announced August 9 will take additional time, EPA says it will extend 
the existing license approval of Bt cotton and Bt corn until 
September 30, 2001. "EPA has strengthened resistance management 
requirements for both corn and cotton in the past year and believes 
these strengthened requirements, along with the original registration 
conditions, are more than adequate to be protective during the 
extension period," the EPA notice said.


The evaluation process requires five phases:

Completion of comprehensive risk assessments, which are currently 
under way Seeking scientific and public comment on the risk 
assessments by fall 2000 Incorporating comments from SAP, the 
National Academy of Sciences, public and the administration view by 
fall 2000 and winter 2000/2001 Revising risk assessments and propose 
registration decisions by winter 2000/2001 to early spring 2001 
Issuing final re-registration decisions by summer 2001

U.S. pesticide law gives EPA the authority to amend or revoke 
existing registrations in the event "unreasonable adverse effects" 
have been observed. In addition, EPA can impose new measures as new 
information becomes available. For example, for purposes of insect 
resistance management, beginning in the 2000 crop year, growers must 
plant an area of non-Bt corn equal to 20 percent of their acreage, 
along with their Bt corn seeds. For Bt corn grown in cotton areas,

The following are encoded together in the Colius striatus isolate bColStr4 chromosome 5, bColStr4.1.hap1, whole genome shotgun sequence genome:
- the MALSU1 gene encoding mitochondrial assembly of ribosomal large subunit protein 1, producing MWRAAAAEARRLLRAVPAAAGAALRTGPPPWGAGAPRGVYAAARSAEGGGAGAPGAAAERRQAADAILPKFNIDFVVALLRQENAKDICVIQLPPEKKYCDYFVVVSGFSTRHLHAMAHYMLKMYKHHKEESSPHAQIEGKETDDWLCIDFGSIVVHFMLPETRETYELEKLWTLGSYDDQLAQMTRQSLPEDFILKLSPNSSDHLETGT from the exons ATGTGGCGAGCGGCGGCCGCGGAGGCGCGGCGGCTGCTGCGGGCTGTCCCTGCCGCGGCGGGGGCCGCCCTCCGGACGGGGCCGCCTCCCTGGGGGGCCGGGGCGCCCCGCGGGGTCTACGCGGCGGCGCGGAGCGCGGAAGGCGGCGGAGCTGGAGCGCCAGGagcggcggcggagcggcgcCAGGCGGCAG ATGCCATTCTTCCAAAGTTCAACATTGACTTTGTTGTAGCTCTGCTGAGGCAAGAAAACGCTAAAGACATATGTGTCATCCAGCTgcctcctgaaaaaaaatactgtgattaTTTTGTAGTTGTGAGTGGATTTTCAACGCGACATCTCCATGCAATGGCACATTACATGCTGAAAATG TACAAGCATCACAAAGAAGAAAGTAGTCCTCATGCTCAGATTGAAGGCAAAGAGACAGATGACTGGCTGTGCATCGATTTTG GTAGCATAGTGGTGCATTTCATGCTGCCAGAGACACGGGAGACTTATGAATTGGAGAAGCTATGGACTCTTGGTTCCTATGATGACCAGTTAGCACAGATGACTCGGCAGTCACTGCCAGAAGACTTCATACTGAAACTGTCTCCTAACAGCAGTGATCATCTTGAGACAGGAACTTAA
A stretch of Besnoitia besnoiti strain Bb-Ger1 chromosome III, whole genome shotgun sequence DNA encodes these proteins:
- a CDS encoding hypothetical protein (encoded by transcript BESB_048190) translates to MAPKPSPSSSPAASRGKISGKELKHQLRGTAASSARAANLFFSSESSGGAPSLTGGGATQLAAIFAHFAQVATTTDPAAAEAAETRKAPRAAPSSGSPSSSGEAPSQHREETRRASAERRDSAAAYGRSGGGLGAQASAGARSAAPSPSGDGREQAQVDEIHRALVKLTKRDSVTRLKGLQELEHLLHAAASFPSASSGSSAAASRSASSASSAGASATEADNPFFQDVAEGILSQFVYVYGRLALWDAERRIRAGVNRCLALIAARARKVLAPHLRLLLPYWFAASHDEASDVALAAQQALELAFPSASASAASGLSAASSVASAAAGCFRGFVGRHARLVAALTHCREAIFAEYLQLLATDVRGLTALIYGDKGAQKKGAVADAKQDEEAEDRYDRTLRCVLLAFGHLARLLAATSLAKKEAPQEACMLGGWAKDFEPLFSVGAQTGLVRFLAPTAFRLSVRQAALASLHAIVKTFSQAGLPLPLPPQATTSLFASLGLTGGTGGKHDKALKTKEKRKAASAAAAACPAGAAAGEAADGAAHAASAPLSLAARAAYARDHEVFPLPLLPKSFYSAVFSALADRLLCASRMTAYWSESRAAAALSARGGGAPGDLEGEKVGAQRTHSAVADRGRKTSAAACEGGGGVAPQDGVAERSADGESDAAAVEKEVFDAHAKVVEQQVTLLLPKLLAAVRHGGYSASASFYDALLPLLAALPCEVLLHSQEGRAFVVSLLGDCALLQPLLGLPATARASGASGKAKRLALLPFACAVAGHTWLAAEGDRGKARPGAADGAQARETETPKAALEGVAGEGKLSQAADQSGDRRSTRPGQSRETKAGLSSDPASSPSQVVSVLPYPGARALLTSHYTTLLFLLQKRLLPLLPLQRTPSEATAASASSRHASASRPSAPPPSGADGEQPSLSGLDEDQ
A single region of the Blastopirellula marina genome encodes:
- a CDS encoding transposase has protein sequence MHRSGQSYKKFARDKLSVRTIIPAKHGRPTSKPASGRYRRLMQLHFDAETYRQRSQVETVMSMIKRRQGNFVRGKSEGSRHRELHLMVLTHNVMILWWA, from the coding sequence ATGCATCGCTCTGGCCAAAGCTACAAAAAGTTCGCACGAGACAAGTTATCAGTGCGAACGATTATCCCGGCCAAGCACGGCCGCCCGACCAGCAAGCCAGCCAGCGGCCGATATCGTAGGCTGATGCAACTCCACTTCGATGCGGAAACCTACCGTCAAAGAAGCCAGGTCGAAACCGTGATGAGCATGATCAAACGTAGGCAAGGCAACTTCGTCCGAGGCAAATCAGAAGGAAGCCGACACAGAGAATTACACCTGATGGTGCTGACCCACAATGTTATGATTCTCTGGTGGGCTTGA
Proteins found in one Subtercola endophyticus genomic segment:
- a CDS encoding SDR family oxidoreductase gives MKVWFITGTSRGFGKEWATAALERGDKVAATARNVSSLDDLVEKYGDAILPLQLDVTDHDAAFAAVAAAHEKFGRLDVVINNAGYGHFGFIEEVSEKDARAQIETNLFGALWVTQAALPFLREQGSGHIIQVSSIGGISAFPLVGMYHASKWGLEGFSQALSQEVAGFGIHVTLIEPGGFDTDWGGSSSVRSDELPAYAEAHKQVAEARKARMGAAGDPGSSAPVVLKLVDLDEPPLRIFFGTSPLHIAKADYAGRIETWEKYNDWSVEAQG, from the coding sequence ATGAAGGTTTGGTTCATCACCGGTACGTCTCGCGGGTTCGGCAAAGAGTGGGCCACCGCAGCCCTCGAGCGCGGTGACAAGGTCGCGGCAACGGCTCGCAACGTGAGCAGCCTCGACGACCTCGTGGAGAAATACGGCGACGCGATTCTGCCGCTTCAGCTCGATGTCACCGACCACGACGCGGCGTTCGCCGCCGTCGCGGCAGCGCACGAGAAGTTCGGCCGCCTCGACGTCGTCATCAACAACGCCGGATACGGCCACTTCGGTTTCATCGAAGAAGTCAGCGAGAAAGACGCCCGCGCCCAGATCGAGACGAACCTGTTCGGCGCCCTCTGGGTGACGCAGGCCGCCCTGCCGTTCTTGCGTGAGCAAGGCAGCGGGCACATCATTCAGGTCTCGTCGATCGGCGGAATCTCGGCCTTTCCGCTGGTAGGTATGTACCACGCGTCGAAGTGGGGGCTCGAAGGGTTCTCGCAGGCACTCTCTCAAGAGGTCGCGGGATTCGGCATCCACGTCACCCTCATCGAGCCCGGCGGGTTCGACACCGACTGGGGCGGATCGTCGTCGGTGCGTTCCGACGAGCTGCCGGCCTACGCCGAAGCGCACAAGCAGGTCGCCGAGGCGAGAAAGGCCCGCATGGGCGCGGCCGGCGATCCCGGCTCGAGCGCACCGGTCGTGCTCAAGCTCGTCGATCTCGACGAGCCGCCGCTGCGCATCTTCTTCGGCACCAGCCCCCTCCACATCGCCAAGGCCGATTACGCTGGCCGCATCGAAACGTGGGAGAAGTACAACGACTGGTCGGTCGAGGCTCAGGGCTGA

farmers must plant at least 50 percent non-Bt corn. This provides 
what is called a "refuge" and is used to manage the genetics of pest 
insect populations to prevent the development of resistance to Bt in 
insects feeding on the corn.

The EPA plans to review all potential human and environmental risks 
from Bt corn and cotton, including the potential that insects will 
develop resistance, human health effects, possible gene transfers 
between engineered crops and their wild cousins, and effects on non-
target species.

The conservation group Environmental Defense said the comprehensive 
review was "welcome news," but questioned the wisdom of allowing 
continued plantings of Bt crops while the review is underway.

International environmental group Greenpeace said the EPA has not 
gone far enough to address the dangers posed by biotech crops. 
Greenpeace has called on EPA to cancel the registration of Bt crops, 
and is working with the Center for Food Safety on a series of legal 
challenges. "We will continue to challenge EPAÕs unwarranted and 
unscientific defense of Bt crops as long as the agency refuses to 
take precautionary action to prevent harm to the environment,"said 
Charles Margulis, Greenpeace genetic engineering specialist. 
"Consumers and growers need to know that organic food and the 
environment wonÕt be sold out for biotech industry profits."

The EPA's Federal Register notice is on the Internet at:
http://frwebgate.access.gpo.gov/cgi-bin/getdoc.cgi?dbname=
2000_register&docid=00-20174